InfoWorld's Test Center picks the best open source development tools of 2011
There are more slick open source NoSQL projects than there are fingers on two hands. All of the top versions have something nice to recommend about them, as well as their own cheering sections. But we can't give an award to all of them, even though they're pretty cool.
We can credit MongoDB with single-handedly drawing attention to the Affero General Public License (AGPL). The license is generally considered to be a stronger lever to compel users to share their source code because it considers creating a website to be equivalent to distributing the software. The GPL forces programmers to share code only when they "distribute" the software, something that most people feel doesn't apply to putting up a website. The AGPL is an attempt to plug this loophole, and MongoDB is one of the more prominent packages to test it.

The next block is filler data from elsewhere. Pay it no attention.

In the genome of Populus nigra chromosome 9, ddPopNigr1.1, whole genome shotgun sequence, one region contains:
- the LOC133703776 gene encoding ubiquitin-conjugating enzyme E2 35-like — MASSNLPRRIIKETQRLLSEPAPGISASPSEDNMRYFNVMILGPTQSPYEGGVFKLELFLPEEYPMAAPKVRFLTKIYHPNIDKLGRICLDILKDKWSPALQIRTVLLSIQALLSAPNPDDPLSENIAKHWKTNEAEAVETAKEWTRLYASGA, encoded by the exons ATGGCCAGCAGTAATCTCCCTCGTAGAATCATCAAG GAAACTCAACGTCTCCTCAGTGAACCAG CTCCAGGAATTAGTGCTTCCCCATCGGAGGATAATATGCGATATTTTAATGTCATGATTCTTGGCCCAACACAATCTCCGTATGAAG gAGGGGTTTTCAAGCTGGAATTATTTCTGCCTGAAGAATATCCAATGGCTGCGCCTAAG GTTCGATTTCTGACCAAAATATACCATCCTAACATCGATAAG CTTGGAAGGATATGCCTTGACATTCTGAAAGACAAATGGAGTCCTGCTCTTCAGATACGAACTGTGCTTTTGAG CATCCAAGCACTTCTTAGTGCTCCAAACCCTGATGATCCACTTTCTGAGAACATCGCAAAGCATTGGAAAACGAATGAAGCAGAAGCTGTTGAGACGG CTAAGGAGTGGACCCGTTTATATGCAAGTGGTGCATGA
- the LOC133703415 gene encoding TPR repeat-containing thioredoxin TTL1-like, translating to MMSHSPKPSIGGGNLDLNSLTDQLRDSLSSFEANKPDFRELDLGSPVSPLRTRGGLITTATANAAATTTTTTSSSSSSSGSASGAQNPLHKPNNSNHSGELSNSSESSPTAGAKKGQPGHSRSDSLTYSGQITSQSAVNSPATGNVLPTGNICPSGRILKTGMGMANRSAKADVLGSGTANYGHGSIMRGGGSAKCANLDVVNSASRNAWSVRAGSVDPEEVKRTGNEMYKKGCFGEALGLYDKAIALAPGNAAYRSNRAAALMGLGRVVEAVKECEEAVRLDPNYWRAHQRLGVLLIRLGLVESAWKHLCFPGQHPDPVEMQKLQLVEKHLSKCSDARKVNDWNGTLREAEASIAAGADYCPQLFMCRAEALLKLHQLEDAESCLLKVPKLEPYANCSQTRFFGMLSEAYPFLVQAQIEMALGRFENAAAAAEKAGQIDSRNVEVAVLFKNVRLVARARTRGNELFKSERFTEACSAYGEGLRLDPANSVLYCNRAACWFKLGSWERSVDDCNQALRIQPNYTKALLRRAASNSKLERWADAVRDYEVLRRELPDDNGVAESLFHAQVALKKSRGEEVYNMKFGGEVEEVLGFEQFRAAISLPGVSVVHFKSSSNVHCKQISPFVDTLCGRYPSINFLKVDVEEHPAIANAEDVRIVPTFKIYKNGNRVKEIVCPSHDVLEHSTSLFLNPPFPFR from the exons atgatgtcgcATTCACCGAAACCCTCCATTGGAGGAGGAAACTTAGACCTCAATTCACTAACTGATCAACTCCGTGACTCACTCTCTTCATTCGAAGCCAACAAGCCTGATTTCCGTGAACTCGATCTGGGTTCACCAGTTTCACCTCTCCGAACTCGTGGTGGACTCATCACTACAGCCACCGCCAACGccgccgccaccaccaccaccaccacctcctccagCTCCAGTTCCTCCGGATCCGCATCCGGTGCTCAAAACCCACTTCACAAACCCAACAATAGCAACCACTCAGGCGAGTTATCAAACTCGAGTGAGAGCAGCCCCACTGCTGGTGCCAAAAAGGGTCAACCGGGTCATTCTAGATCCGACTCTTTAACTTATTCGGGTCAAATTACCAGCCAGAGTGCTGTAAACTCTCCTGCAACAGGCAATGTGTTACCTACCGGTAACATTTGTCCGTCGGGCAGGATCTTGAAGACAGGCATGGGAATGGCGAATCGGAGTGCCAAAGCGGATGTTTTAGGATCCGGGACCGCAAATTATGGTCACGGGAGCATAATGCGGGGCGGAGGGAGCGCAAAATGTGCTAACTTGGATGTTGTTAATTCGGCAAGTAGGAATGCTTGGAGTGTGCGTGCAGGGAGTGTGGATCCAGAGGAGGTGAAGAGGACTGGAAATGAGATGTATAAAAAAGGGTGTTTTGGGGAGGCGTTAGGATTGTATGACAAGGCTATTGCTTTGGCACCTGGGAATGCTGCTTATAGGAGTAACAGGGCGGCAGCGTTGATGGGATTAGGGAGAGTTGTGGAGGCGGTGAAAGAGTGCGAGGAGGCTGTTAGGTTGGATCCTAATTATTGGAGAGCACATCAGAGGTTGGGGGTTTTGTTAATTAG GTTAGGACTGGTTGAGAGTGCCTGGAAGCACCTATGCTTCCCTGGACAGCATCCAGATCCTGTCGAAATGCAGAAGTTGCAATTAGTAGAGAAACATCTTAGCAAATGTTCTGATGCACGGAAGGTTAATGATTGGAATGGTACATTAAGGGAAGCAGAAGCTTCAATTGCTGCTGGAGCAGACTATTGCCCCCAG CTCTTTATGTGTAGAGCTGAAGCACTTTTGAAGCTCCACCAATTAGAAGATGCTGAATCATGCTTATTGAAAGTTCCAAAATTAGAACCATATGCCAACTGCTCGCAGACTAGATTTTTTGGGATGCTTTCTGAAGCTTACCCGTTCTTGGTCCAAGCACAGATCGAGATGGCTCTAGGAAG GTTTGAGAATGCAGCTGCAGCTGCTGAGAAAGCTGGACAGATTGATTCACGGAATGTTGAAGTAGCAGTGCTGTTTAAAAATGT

Already website owners and software developers are wondering whether they're being fair with the MongoDB community when they set up their servers. Is the AGPL the right solution? People who love the minimal strictures of BSD-style licenses will probably balk and choose projects with looser licenses. Others, though, might be attracted because they feel that forcing everyone to share will be fairer to all. Forcing everyone to contribute may make a stronger project.
No one knows how this will work out, but it's nice that MongoDB is taking a chance and experimenting with it.
The Bossies 2011 index:
This slideshow, "Bossie Awards 2011: The best open source application development software," originally appeared at InfoWorld.com. Follow the latest developments in application development and open source at InfoWorld.com.